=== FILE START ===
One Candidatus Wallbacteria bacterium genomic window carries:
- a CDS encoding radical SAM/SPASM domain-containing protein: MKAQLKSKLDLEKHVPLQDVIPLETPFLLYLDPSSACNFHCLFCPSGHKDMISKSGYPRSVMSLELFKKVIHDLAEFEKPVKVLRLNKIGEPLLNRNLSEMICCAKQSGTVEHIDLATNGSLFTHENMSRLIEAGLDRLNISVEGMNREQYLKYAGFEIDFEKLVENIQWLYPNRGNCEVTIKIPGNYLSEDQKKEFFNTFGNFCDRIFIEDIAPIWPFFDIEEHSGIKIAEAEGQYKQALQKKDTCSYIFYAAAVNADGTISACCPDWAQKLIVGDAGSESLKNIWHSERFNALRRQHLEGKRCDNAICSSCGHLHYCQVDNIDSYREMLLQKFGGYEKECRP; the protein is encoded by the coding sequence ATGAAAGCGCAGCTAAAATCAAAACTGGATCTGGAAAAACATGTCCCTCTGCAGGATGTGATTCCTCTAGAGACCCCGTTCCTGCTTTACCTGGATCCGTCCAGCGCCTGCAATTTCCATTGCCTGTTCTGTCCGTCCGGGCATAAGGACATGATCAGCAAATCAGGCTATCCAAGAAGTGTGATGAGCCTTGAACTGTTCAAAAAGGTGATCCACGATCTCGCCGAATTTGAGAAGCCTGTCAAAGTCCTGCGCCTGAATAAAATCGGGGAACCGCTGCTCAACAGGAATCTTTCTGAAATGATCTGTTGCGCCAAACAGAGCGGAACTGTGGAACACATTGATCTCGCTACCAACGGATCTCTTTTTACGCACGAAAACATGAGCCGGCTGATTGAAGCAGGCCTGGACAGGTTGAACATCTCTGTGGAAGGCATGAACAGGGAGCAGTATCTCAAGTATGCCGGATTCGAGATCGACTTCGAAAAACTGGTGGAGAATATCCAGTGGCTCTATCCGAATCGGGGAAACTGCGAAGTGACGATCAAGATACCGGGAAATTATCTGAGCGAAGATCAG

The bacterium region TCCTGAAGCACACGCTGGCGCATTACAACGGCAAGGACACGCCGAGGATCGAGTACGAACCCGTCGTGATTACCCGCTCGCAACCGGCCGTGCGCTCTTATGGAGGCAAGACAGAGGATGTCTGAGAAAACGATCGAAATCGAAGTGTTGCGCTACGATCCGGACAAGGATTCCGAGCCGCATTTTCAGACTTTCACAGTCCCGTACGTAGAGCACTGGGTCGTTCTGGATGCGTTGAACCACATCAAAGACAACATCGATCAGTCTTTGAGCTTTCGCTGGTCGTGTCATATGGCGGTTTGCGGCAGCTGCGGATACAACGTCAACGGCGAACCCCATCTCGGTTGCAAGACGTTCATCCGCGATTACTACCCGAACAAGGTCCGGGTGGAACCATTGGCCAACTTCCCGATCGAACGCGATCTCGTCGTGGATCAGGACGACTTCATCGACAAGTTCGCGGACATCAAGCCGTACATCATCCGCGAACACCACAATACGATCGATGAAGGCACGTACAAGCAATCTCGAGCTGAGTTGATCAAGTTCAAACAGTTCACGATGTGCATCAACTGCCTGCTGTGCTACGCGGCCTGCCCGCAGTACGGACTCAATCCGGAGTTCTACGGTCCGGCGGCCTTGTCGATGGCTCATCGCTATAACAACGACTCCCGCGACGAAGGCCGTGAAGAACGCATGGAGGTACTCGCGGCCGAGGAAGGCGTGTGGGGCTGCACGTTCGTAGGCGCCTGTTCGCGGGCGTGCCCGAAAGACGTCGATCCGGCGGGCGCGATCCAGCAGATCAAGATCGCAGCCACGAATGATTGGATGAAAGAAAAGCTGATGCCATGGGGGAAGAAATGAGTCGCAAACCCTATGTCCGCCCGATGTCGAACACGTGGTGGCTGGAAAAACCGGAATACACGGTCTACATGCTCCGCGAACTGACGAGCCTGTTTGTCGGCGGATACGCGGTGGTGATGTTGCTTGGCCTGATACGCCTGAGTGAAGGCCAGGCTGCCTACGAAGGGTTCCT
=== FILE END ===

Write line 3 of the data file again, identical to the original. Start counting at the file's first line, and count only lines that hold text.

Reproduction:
The bacterium region TCCTGAAGCACACGCTGGCGCATTACAACGGCAAGGACACGCCGAGGATCGAGTACGAACCCGTCGTGATTACCCGCTCGCAACCGGCCGTGCGCTCTTATGGAGGCAAGACAGAGGATGTCTGAGAAAACGATCGAAATCGAAGTGTTGCGCTACGATCCGGACAAGGATTCCGAGCCGCATTTTCAGACTTTCACAGTCCCGTACGTAGAGCACTGGGTCGTTCTGGATGCGTTGAACCACATCAAAGACAACATCGATCAGTCTTTGAGCTTTCGCTGGTCGTGTCATATGGCGGTTTGCGGCAGCTGCGGATACAACGTCAACGGCGAACCCCATCTCGGTTGCAAGACGTTCATCCGCGATTACTACCCGAACAAGGTCCGGGTGGAACCATTGGCCAACTTCCCGATCGAACGCGATCTCGTCGTGGATCAGGACGACTTCATCGACAAGTTCGCGGACATCAAGCCGTACATCATCCGCGAACACCACAATACGATCGATGAAGGCACGTACAAGCAATCTCGAGCTGAGTTGATCAAGTTCAAACAGTTCACGATGTGCATCAACTGCCTGCTGTGCTACGCGGCCTGCCCGCAGTACGGACTCAATCCGGAGTTCTACGGTCCGGCGGCCTTGTCGATGGCTCATCGCTATAACAACGACTCCCGCGACGAAGGCCGTGAAGAACGCATGGAGGTACTCGCGGCCGAGGAAGGCGTGTGGGGCTGCACGTTCGTAGGCGCCTGTTCGCGGGCGTGCCCGAAAGACGTCGATCCGGCGGGCGCGATCCAGCAGATCAAGATCGCAGCCACGAATGATTGGATGAAAGAAAAGCTGATGCCATGGGGGAAGAAATGAGTCGCAAACCCTATGTCCGCCCGATGTCGAACACGTGGTGGCTGGAAAAACCGGAATACACGGTCTACATGCTCCGCGAACTGACGAGCCTGTTTGTCGGCGGATACGCGGTGGTGATGTTGCTTGGCCTGATACGCCTGAGTGAAGGCCAGGCTGCCTACGAAGGGTTCCT